Cosmologists have made the most sensitive and precise measurements yet of the polarization of the cosmic microwave background.
The report marks an early success for POLARBEAR, a collaboration of more than 70 scientists using a telescope high in Chile’s Atacama desert designed to capture the universe’s oldest light.
POLARBEAR measures remnant radiation from the Big Bang, which has cooled and stretched with the expansion of the universe to microwave lengths. This cosmic microwave background acts as an enormous backlight, illuminating the large-scale structure of the universe and carrying an imprint of cosmic history. Read More.
Pharmaceutical companies will collaborate with researchers at UC San Diego to provide previously unreleased proprietary data for drug discovery through a new $3.7 million effort funded by the National Institutes for Health. Rommie Amaro and Victoria Feher in the department of chemistry and biochemistry and Michael Gilson, professor of pharmacy, will lead the project. The data provide atomic details of drug mechanisms and will be used to improve computer-aided drug-design methods and thus accelerate drug discovery. Read More.
Chemical fingerprints of the element nitrogen vary by extremes in materials from the molecules of life to the solar wind to interstellar dust. Ideas for how this great variety came about have included alien molecules shuttled in by icy comets from beyond our solar system and complex chemical scenarios. Now experiments using a powerful source of ultraviolet light have shown that no extra-solar explanation is needed and the chemistry is straight forward. Read more.
Biochemists have developed a program that predicts the placement of chemical marks that control the activity of genes based on sequences of DNA. Read more.
UC San Diego's National Biomedical Computation Resource has received $9 million in funding from the National Institutes of Health to continue its work connecting biomedical scientists with supercomputing power and emerging information technologies.
“As scientists, we are very good at looking at particular components of the human body within a single scale, but we ultimately need to connect across three or four scales in order to model and understand complex biological phenomena from the molecular level all the way up to the whole organ,” says director Rommie Amaro, associate professor of chemisty and biochemistry.
Amaro cites the example of cross-disciplinary work of Michael Holst in mathematics, Mark Ellisman in neurosciences, Andrew McCammon in chemistry and Andrew McCulloch in bioengineering, as well as visualization specialists at The Scripps Research Institute who are collaborating to develop new technologies that will help scientists understand the causes of heart failure.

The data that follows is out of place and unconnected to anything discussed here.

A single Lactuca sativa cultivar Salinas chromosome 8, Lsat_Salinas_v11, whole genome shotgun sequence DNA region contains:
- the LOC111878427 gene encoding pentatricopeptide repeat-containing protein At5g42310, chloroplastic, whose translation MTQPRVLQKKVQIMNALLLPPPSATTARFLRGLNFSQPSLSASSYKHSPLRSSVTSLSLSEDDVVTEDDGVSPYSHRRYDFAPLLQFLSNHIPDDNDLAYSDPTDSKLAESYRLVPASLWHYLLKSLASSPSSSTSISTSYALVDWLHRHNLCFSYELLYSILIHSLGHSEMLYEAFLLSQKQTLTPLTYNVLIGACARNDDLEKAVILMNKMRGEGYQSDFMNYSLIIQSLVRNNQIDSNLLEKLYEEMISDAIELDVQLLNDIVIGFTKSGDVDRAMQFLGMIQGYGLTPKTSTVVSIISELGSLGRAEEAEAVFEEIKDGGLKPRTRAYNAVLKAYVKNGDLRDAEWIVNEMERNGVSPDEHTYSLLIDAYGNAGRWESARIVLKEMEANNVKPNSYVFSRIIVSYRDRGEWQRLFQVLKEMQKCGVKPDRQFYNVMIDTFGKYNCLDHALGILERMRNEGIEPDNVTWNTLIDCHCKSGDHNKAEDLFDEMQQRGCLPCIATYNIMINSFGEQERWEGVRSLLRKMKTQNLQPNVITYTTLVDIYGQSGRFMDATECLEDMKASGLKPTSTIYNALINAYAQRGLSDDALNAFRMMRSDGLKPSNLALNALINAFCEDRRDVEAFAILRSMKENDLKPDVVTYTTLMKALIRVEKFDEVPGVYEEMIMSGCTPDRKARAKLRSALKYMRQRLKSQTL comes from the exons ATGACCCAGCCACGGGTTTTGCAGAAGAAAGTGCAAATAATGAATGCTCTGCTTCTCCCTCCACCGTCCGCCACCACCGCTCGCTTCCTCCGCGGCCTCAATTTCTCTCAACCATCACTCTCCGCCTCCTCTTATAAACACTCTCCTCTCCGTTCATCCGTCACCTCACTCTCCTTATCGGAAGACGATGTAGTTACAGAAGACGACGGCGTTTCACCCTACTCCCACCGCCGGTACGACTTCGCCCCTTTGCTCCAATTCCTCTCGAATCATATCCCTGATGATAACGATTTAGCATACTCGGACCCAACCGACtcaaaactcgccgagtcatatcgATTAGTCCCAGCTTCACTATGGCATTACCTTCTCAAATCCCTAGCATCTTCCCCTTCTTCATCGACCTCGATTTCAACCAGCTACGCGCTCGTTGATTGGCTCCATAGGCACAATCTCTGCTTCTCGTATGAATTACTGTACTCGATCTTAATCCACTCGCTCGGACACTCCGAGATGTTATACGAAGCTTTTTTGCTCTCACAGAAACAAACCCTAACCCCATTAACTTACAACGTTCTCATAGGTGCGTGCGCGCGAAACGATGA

The team develops models of patients' hearts to analyze what happens at the organ level when a heartbeat becomes irregular. These models are connected to images of the macroscopic units that regulate calcium (and thus heart beats). Delving more deeply reveals defects in molecular components that interact with calcium. They visualize these models at multiple scales using state-of-the-art software.
“The tools allow researchers to follow a hypothesis all the way from the whole organ, through to the level of cells, and, deeper still, connecting all the way down to the protein or small molecule level,” Amaro says. Read more.
More than two dozen Native American students explored light, sound, momentum and more in a morning of physics in Mayer Hall this summer.
The visit was part of a program called Intertribal Youth that seeks to empower Native American youth by providing access to world-class universities, environments, professionals and mentors. Ramin Skibba, a postdoc with UC San Diego’s Center for Astrophysics and Space Sciences and a volunteer for the event, provides this account.
Using a novel technique called coherent X-ray diffractive imaging, Andrew Ulvestad, Andrej Singer and colleagues mapped the three-dimensional strain in individual nanoparticles in within the electrodes of working batteries. In two papers recently published in Nano Letters, they report evidence that the history of charge cycles alters the patterns of strain in single particles of the electrode material. The greatest strain occurs just before the particle changes structure as the ions depart. This new approach will help to reveal fundamental processes underlying the transfer of electrical charge, insight that could help to guide the design of economical batteries with longer useful lives. Read more.